I usually meet with couples for consultations or final meetings and then it’s a large glass of white wine on the sofa watching The Voice [insert any reality show really!] with my dog, Mr Bojangles, snoring loudly at my feet.

 

Is there a wedding you’ve worked on that sticks out in your mind?

It was a wedding where I already knew the family because I’d done the flowers for the Bride’s sister’s wedding a few years ago. It was lovely to work with them again. It was one of those weddings where I felt really welcome and a part of things. The Bride had made me a survival bag to keep me going while I was working – water, chocolate, mints, anadin and crisps. She was such a thoughtful bride. In fact, the whole family were really sweet and made me feel really welcome. I had so many offers of help and wasn’t made to feel in the way or like hired help at all.

It was also memorable for another reason. My ladders weren’t tall enough to fix the archway display at the church so I drove to the reception venue to see if they had any I could borrow. It was early and no-one was around but the Bride’s family who had stayed the night before pointed me to the owner’s cottage in the grounds, which was all made of glass. I knocked but there was no answer. It was bright and I couldn’t see in so I put my hands to my head to shield the reflections and peered through. Right into the bedroom. You can guess the rest ;)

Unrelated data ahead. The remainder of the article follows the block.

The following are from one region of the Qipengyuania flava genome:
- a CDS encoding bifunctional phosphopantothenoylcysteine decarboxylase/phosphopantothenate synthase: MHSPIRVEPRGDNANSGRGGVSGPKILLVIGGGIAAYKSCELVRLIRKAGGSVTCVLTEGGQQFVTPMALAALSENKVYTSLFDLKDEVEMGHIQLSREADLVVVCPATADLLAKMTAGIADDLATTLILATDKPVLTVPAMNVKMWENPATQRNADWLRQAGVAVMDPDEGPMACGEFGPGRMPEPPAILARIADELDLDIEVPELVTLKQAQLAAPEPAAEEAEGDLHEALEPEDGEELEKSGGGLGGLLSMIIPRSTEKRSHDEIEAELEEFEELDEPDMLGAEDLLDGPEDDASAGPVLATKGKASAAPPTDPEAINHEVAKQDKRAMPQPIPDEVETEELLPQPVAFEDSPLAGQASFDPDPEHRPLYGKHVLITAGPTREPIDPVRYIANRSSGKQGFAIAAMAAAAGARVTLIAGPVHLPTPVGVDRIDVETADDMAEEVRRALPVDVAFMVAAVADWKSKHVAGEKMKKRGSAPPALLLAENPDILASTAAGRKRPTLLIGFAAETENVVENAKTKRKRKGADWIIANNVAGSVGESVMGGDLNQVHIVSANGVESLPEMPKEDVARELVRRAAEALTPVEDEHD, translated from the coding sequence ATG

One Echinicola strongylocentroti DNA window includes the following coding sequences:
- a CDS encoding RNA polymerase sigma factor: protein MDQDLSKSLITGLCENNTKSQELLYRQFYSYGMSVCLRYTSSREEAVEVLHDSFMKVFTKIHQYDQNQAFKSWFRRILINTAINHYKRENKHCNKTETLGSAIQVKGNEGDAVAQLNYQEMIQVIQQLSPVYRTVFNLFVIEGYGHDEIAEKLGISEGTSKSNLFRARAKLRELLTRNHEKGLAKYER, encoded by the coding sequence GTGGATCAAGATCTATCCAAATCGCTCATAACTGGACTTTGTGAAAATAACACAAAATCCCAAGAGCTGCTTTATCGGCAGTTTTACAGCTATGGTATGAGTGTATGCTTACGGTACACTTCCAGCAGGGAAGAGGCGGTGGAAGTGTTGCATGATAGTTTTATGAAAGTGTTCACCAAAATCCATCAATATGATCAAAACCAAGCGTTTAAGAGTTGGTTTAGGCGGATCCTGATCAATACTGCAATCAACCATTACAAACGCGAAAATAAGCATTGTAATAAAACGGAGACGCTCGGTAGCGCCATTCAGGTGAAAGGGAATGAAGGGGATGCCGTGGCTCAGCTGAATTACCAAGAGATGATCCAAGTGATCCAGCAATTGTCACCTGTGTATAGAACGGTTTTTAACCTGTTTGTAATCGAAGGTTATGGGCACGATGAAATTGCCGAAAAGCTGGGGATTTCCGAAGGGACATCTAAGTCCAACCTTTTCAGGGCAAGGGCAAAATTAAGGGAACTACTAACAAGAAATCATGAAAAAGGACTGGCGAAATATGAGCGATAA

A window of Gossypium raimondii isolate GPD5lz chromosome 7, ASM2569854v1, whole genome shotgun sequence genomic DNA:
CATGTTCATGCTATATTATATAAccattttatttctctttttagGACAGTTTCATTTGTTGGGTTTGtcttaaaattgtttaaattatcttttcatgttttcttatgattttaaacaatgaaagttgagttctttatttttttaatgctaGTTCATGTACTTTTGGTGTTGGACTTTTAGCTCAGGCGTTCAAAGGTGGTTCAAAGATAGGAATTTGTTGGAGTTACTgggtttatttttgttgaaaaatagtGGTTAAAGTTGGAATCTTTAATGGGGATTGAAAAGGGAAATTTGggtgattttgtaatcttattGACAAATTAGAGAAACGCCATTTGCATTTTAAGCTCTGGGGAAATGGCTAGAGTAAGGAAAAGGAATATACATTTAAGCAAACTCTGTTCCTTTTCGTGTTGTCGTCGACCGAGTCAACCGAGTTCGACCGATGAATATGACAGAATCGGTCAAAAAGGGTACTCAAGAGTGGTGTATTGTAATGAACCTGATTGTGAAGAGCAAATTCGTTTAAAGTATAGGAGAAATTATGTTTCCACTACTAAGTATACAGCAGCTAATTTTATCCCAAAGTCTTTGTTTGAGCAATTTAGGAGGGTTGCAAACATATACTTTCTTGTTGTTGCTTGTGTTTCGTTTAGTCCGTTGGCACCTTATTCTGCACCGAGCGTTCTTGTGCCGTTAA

If you could give couples one piece of advice about their wedding flowers what would it be?

Have a rough idea of what you like before going for your consultation. It doesn’t have to be a firm brief, in fact it’s good to be open-minded. But knowing what colours and types of flowers you like will be really helpful. Use pinterest, look in magazines or try websites like Rock My Wedding & Love My Dress where you can search by style of wedding and colour.

 

What’s your favourite flower?

Stocks. Every time. It’s all I have in my house. I love them because they smell amazing and always look great in a vase. And only in lilac – because it matches my living room.

 

See what I mean? Isn’t she lovely and full of ideas and talented and completely clued up? So what are you waiting for? Check out her website and book her!